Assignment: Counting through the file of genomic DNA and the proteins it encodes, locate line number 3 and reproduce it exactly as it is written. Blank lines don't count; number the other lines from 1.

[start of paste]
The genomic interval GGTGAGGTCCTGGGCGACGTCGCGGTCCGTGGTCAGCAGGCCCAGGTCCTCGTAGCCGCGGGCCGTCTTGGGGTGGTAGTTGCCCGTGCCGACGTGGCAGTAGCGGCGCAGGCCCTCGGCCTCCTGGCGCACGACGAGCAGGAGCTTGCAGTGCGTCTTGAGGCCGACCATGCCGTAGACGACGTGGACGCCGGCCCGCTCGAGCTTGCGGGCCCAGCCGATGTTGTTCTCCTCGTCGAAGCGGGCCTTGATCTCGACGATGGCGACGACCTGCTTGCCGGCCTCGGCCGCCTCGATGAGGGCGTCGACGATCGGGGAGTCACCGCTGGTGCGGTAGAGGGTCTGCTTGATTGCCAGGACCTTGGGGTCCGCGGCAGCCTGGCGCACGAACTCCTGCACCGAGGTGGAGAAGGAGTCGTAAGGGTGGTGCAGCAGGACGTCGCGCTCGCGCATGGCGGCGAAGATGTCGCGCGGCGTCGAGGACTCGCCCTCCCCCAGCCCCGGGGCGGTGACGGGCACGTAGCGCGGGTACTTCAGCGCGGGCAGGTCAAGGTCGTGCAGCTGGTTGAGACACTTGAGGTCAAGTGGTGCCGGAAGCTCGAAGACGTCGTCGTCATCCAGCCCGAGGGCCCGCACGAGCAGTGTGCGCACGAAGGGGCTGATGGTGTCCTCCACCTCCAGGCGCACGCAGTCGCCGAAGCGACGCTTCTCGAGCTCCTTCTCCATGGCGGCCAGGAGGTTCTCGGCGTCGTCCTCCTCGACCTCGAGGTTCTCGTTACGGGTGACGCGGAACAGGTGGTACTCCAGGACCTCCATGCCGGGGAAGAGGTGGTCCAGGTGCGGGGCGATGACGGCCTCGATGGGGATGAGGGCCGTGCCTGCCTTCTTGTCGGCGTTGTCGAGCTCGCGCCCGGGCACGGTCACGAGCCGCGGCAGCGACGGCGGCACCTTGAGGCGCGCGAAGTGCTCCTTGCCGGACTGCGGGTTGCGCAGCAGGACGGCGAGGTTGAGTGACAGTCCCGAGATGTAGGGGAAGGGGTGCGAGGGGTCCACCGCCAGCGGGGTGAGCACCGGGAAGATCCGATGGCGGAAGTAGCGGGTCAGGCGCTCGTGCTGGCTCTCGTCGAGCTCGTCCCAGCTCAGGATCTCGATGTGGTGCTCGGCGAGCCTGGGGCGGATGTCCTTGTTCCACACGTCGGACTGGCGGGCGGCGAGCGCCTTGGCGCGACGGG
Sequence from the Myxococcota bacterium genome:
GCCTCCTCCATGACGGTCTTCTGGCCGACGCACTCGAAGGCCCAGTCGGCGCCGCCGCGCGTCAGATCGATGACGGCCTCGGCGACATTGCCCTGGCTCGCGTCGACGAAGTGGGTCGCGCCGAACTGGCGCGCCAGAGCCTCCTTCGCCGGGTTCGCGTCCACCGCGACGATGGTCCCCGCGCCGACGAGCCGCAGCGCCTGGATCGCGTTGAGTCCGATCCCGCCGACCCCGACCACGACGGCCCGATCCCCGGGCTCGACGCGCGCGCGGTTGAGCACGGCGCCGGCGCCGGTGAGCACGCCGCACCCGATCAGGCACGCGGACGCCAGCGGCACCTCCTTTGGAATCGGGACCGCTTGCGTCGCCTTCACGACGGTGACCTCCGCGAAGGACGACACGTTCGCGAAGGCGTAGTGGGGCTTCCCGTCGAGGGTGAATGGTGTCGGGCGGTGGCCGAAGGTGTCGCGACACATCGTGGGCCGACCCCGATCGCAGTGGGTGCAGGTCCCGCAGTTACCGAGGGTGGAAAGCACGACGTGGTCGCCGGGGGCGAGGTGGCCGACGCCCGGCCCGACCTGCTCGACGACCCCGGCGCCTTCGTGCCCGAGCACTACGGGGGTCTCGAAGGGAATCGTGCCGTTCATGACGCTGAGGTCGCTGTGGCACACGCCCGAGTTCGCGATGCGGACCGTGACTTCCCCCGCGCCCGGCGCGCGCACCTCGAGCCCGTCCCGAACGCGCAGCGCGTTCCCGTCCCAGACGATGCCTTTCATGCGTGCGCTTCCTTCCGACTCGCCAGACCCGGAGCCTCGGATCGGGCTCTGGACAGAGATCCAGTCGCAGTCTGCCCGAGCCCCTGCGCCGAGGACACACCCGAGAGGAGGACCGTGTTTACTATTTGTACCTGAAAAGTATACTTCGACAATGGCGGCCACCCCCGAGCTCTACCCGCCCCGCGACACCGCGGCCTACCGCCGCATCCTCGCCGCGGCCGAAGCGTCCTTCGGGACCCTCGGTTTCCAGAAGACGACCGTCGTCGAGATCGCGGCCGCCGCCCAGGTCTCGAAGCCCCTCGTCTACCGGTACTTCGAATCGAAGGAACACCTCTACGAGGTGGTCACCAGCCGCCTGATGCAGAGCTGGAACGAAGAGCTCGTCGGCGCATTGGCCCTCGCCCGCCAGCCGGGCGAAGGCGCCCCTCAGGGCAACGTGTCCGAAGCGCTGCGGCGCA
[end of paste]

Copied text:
GCCTCCTCCATGACGGTCTTCTGGCCGACGCACTCGAAGGCCCAGTCGGCGCCGCCGCGCGTCAGATCGATGACGGCCTCGGCGACATTGCCCTGGCTCGCGTCGACGAAGTGGGTCGCGCCGAACTGGCGCGCCAGAGCCTCCTTCGCCGGGTTCGCGTCCACCGCGACGATGGTCCCCGCGCCGACGAGCCGCAGCGCCTGGATCGCGTTGAGTCCGATCCCGCCGACCCCGACCACGACGGCCCGATCCCCGGGCTCGACGCGCGCGCGGTTGAGCACGGCGCCGGCGCCGGTGAGCACGCCGCACCCGATCAGGCACGCGGACGCCAGCGGCACCTCCTTTGGAATCGGGACCGCTTGCGTCGCCTTCACGACGGTGACCTCCGCGAAGGACGACACGTTCGCGAAGGCGTAGTGGGGCTTCCCGTCGAGGGTGAATGGTGTCGGGCGGTGGCCGAAGGTGTCGCGACACATCGTGGGCCGACCCCGATCGCAGTGGGTGCAGGTCCCGCAGTTACCGAGGGTGGAAAGCACGACGTGGTCGCCGGGGGCGAGGTGGCCGACGCCCGGCCCGACCTGCTCGACGACCCCGGCGCCTTCGTGCCCGAGCACTACGGGGGTCTCGAAGGGAATCGTGCCGTTCATGACGCTGAGGTCGCTGTGGCACACGCCCGAGTTCGCGATGCGGACCGTGACTTCCCCCGCGCCCGGCGCGCGCACCTCGAGCCCGTCCCGAACGCGCAGCGCGTTCCCGTCCCAGACGATGCCTTTCATGCGTGCGCTTCCTTCCGACTCGCCAGACCCGGAGCCTCGGATCGGGCTCTGGACAGAGATCCAGTCGCAGTCTGCCCGAGCCCCTGCGCCGAGGACACACCCGAGAGGAGGACCGTGTTTACTATTTGTACCTGAAAAGTATACTTCGACAATGGCGGCCACCCCCGAGCTCTACCCGCCCCGCGACACCGCGGCCTACCGCCGCATCCTCGCCGCGGCCGAAGCGTCCTTCGGGACCCTCGGTTTCCAGAAGACGACCGTCGTCGAGATCGCGGCCGCCGCCCAGGTCTCGAAGCCCCTCGTCTACCGGTACTTCGAATCGAAGGAACACCTCTACGAGGTGGTCACCAGCCGCCTGATGCAGAGCTGGAACGAAGAGCTCGTCGGCGCATTGGCCCTCGCCCGCCAGCCGGGCGAAGGCGCCCCTCAGGGCAACGTGTCCGAAGCGCTGCGGCGCA